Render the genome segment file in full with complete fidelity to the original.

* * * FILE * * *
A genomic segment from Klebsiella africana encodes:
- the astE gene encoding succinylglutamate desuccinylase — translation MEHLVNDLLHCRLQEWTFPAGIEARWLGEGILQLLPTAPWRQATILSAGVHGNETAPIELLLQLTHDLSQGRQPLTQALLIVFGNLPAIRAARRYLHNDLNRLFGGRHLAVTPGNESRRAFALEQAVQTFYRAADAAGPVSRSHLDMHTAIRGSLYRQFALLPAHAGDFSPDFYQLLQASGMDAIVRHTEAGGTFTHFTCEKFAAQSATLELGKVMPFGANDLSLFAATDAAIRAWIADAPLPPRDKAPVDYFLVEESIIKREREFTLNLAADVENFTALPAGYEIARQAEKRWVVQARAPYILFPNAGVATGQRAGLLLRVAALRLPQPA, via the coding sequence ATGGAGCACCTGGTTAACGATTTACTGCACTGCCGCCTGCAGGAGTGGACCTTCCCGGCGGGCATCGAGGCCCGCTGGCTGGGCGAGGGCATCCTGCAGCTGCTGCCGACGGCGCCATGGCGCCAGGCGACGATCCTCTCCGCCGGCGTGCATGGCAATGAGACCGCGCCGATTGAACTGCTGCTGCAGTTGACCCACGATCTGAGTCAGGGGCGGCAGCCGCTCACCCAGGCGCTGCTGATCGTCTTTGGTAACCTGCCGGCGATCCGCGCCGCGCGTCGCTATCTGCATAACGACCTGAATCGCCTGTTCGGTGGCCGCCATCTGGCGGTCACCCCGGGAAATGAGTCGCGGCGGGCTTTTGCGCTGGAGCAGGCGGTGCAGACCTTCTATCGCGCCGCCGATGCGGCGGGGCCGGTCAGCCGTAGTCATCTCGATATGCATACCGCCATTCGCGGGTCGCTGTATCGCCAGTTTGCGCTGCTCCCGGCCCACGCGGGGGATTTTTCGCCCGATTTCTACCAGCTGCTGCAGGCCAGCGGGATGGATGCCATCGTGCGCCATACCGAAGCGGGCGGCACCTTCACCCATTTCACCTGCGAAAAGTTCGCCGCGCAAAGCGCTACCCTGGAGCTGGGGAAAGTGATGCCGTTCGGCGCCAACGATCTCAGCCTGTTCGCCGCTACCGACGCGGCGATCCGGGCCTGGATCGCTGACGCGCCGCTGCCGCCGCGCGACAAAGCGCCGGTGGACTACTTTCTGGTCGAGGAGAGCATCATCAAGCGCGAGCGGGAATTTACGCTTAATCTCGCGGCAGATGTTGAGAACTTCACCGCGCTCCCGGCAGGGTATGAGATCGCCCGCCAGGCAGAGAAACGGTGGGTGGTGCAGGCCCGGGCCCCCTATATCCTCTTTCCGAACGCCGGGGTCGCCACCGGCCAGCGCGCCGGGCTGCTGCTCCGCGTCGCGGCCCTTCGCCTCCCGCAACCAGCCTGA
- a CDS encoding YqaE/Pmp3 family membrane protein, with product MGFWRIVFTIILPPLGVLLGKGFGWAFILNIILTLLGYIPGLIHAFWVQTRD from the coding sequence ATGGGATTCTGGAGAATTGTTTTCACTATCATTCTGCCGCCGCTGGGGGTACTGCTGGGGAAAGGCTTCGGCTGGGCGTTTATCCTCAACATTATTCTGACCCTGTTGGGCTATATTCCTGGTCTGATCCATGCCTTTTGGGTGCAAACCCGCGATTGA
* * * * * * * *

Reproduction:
A genomic segment from Klebsiella africana encodes:
- the astE gene encoding succinylglutamate desuccinylase — translation MEHLVNDLLHCRLQEWTFPAGIEARWLGEGILQLLPTAPWRQATILSAGVHGNETAPIELLLQLTHDLSQGRQPLTQALLIVFGNLPAIRAARRYLHNDLNRLFGGRHLAVTPGNESRRAFALEQAVQTFYRAADAAGPVSRSHLDMHTAIRGSLYRQFALLPAHAGDFSPDFYQLLQASGMDAIVRHTEAGGTFTHFTCEKFAAQSATLELGKVMPFGANDLSLFAATDAAIRAWIADAPLPPRDKAPVDYFLVEESIIKREREFTLNLAADVENFTALPAGYEIARQAEKRWVVQARAPYILFPNAGVATGQRAGLLLRVAALRLPQPA, via the coding sequence ATGGAGCACCTGGTTAACGATTTACTGCACTGCCGCCTGCAGGAGTGGACCTTCCCGGCGGGCATCGAGGCCCGCTGGCTGGGCGAGGGCATCCTGCAGCTGCTGCCGACGGCGCCATGGCGCCAGGCGACGATCCTCTCCGCCGGCGTGCATGGCAATGAGACCGCGCCGATTGAACTGCTGCTGCAGTTGACCCACGATCTGAGTCAGGGGCGGCAGCCGCTCACCCAGGCGCTGCTGATCGTCTTTGGTAACCTGCCGGCGATCCGCGCCGCGCGTCGCTATCTGCATAACGACCTGAATCGCCTGTTCGGTGGCCGCCATCTGGCGGTCACCCCGGGAAATGAGTCGCGGCGGGCTTTTGCGCTGGAGCAGGCGGTGCAGACCTTCTATCGCGCCGCCGATGCGGCGGGGCCGGTCAGCCGTAGTCATCTCGATATGCATACCGCCATTCGCGGGTCGCTGTATCGCCAGTTTGCGCTGCTCCCGGCCCACGCGGGGGATTTTTCGCCCGATTTCTACCAGCTGCTGCAGGCCAGCGGGATGGATGCCATCGTGCGCCATACCGAAGCGGGCGGCACCTTCACCCATTTCACCTGCGAAAAGTTCGCCGCGCAAAGCGCTACCCTGGAGCTGGGGAAAGTGATGCCGTTCGGCGCCAACGATCTCAGCCTGTTCGCCGCTACCGACGCGGCGATCCGGGCCTGGATCGCTGACGCGCCGCTGCCGCCGCGCGACAAAGCGCCGGTGGACTACTTTCTGGTCGAGGAGAGCATCATCAAGCGCGAGCGGGAATTTACGCTTAATCTCGCGGCAGATGTTGAGAACTTCACCGCGCTCCCGGCAGGGTATGAGATCGCCCGCCAGGCAGAGAAACGGTGGGTGGTGCAGGCCCGGGCCCCCTATATCCTCTTTCCGAACGCCGGGGTCGCCACCGGCCAGCGCGCCGGGCTGCTGCTCCGCGTCGCGGCCCTTCGCCTCCCGCAACCAGCCTGA
- a CDS encoding YqaE/Pmp3 family membrane protein, with product MGFWRIVFTIILPPLGVLLGKGFGWAFILNIILTLLGYIPGLIHAFWVQTRD from the coding sequence ATGGGATTCTGGAGAATTGTTTTCACTATCATTCTGCCGCCGCTGGGGGTACTGCTGGGGAAAGGCTTCGGCTGGGCGTTTATCCTCAACATTATTCTGACCCTGTTGGGCTATATTCCTGGTCTGATCCATGCCTTTTGGGTGCAAACCCGCGATTGA